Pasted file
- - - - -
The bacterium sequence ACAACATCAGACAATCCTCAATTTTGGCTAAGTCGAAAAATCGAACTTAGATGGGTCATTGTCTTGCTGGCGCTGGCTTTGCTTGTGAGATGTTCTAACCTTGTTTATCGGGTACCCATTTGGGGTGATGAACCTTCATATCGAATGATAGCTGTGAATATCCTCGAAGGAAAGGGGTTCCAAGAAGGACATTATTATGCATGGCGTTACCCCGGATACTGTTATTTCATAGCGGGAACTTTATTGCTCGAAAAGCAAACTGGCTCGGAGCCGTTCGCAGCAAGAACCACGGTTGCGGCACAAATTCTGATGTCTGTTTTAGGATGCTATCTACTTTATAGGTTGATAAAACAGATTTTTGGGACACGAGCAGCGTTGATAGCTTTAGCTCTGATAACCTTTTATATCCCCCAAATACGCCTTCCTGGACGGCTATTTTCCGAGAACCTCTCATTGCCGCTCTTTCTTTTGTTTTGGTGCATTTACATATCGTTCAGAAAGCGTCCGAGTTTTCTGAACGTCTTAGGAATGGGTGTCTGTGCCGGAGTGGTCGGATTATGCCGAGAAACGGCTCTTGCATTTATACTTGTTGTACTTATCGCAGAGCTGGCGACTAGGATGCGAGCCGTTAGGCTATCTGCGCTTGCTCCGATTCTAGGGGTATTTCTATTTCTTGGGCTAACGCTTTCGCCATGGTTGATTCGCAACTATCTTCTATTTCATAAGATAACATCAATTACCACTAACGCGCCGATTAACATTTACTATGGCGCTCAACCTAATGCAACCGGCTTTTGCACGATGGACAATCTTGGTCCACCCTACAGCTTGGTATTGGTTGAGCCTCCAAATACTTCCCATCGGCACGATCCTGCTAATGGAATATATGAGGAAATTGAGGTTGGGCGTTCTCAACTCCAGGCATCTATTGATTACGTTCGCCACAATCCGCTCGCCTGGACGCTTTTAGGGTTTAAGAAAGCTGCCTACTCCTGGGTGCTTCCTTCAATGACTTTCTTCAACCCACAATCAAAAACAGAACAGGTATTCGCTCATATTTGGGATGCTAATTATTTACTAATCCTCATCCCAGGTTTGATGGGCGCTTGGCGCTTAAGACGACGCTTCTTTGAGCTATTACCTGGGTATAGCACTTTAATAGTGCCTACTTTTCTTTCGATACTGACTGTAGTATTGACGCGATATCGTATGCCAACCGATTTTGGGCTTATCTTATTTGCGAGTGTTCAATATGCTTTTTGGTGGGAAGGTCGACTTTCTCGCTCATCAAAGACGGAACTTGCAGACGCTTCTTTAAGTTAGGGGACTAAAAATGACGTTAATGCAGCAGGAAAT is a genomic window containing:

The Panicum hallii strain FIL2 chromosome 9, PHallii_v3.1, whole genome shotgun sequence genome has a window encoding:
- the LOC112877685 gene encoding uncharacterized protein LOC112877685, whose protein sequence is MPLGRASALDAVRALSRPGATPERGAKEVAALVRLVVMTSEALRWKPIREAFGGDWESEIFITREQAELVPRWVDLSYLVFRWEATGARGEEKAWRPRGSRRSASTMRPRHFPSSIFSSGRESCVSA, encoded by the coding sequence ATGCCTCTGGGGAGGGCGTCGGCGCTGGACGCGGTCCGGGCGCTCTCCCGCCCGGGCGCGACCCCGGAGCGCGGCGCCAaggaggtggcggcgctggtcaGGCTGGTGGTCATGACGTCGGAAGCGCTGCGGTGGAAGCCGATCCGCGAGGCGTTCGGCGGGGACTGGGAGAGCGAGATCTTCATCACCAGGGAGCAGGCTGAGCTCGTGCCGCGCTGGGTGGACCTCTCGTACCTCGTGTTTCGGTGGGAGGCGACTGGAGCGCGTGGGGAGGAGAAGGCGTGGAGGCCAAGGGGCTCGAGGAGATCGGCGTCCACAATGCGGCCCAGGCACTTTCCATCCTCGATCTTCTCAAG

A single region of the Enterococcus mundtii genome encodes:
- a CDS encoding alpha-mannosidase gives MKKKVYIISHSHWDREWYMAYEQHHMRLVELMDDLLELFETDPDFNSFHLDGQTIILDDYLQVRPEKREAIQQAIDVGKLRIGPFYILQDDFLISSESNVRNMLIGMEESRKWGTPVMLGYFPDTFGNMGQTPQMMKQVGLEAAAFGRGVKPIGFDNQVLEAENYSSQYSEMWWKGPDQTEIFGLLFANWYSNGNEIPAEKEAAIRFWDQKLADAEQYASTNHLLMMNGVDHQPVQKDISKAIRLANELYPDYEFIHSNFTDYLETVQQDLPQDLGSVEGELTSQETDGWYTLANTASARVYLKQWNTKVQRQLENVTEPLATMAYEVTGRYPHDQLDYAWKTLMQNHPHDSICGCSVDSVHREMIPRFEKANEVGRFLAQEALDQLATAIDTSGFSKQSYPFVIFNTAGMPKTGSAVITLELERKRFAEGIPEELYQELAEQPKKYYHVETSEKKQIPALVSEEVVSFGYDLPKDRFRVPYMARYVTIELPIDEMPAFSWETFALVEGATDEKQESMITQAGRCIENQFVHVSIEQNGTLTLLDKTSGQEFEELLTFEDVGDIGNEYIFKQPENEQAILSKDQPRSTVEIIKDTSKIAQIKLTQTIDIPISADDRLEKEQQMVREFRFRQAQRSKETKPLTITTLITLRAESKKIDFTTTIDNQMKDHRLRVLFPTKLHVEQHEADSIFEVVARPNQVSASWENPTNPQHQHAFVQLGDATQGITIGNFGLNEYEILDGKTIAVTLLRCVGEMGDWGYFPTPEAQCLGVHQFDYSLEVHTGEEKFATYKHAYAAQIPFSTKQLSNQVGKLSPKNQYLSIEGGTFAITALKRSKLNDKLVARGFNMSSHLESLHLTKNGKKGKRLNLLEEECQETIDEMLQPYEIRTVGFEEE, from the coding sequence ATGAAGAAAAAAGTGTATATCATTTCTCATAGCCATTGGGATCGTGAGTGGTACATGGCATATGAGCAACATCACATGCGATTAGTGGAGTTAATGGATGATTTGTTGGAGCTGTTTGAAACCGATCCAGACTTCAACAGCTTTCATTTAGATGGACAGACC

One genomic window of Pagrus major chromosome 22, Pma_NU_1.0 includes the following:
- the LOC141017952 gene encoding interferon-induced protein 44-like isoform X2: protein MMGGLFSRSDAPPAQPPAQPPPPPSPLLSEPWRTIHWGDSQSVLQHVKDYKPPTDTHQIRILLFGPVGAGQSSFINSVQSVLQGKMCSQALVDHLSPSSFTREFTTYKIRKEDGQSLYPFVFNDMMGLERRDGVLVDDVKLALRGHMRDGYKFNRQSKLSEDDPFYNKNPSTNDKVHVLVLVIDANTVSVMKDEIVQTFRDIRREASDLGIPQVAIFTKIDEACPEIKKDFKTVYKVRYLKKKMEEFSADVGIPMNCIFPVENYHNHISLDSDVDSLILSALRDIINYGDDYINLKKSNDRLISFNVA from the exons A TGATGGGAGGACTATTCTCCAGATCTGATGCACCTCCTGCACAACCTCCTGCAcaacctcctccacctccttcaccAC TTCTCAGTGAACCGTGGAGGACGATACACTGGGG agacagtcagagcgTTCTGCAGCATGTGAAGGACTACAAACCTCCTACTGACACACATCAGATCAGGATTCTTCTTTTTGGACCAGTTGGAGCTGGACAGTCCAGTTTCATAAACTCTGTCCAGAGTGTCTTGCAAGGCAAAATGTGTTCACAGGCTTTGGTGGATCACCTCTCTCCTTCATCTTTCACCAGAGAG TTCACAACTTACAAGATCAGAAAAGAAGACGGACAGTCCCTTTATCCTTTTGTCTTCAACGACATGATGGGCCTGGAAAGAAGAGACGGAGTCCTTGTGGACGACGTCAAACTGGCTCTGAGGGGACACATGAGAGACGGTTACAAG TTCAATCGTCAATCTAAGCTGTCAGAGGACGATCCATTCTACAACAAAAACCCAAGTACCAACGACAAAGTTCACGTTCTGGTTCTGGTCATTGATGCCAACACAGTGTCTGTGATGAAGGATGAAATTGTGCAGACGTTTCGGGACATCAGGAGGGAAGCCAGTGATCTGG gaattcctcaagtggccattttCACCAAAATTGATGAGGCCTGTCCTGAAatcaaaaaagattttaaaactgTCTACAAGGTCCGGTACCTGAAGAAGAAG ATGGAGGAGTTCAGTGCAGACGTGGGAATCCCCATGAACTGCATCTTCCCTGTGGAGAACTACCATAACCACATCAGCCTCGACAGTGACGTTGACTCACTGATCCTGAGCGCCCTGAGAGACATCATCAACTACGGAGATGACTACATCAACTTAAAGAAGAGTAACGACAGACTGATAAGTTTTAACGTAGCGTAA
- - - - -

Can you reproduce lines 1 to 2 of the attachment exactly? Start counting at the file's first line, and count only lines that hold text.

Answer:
The bacterium sequence ACAACATCAGACAATCCTCAATTTTGGCTAAGTCGAAAAATCGAACTTAGATGGGTCATTGTCTTGCTGGCGCTGGCTTTGCTTGTGAGATGTTCTAACCTTGTTTATCGGGTACCCATTTGGGGTGATGAACCTTCATATCGAATGATAGCTGTGAATATCCTCGAAGGAAAGGGGTTCCAAGAAGGACATTATTATGCATGGCGTTACCCCGGATACTGTTATTTCATAGCGGGAACTTTATTGCTCGAAAAGCAAACTGGCTCGGAGCCGTTCGCAGCAAGAACCACGGTTGCGGCACAAATTCTGATGTCTGTTTTAGGATGCTATCTACTTTATAGGTTGATAAAACAGATTTTTGGGACACGAGCAGCGTTGATAGCTTTAGCTCTGATAACCTTTTATATCCCCCAAATACGCCTTCCTGGACGGCTATTTTCCGAGAACCTCTCATTGCCGCTCTTTCTTTTGTTTTGGTGCATTTACATATCGTTCAGAAAGCGTCCGAGTTTTCTGAACGTCTTAGGAATGGGTGTCTGTGCCGGAGTGGTCGGATTATGCCGAGAAACGGCTCTTGCATTTATACTTGTTGTACTTATCGCAGAGCTGGCGACTAGGATGCGAGCCGTTAGGCTATCTGCGCTTGCTCCGATTCTAGGGGTATTTCTATTTCTTGGGCTAACGCTTTCGCCATGGTTGATTCGCAACTATCTTCTATTTCATAAGATAACATCAATTACCACTAACGCGCCGATTAACATTTACTATGGCGCTCAACCTAATGCAACCGGCTTTTGCACGATGGACAATCTTGGTCCACCCTACAGCTTGGTATTGGTTGAGCCTCCAAATACTTCCCATCGGCACGATCCTGCTAATGGAATATATGAGGAAATTGAGGTTGGGCGTTCTCAACTCCAGGCATCTATTGATTACGTTCGCCACAATCCGCTCGCCTGGACGCTTTTAGGGTTTAAGAAAGCTGCCTACTCCTGGGTGCTTCCTTCAATGACTTTCTTCAACCCACAATCAAAAACAGAACAGGTATTCGCTCATATTTGGGATGCTAATTATTTACTAATCCTCATCCCAGGTTTGATGGGCGCTTGGCGCTTAAGACGACGCTTCTTTGAGCTATTACCTGGGTATAGCACTTTAATAGTGCCTACTTTTCTTTCGATACTGACTGTAGTATTGACGCGATATCGTATGCCAACCGATTTTGGGCTTATCTTATTTGCGAGTGTTCAATATGCTTTTTGGTGGGAAGGTCGACTTTCTCGCTCATCAAAGACGGAACTTGCAGACGCTTCTTTAAGTTAGGGGACTAAAAATGACGTTAATGCAGCAGGAAAT is a genomic window containing:

The Panicum hallii strain FIL2 chromosome 9, PHallii_v3.1, whole genome shotgun sequence genome has a window encoding: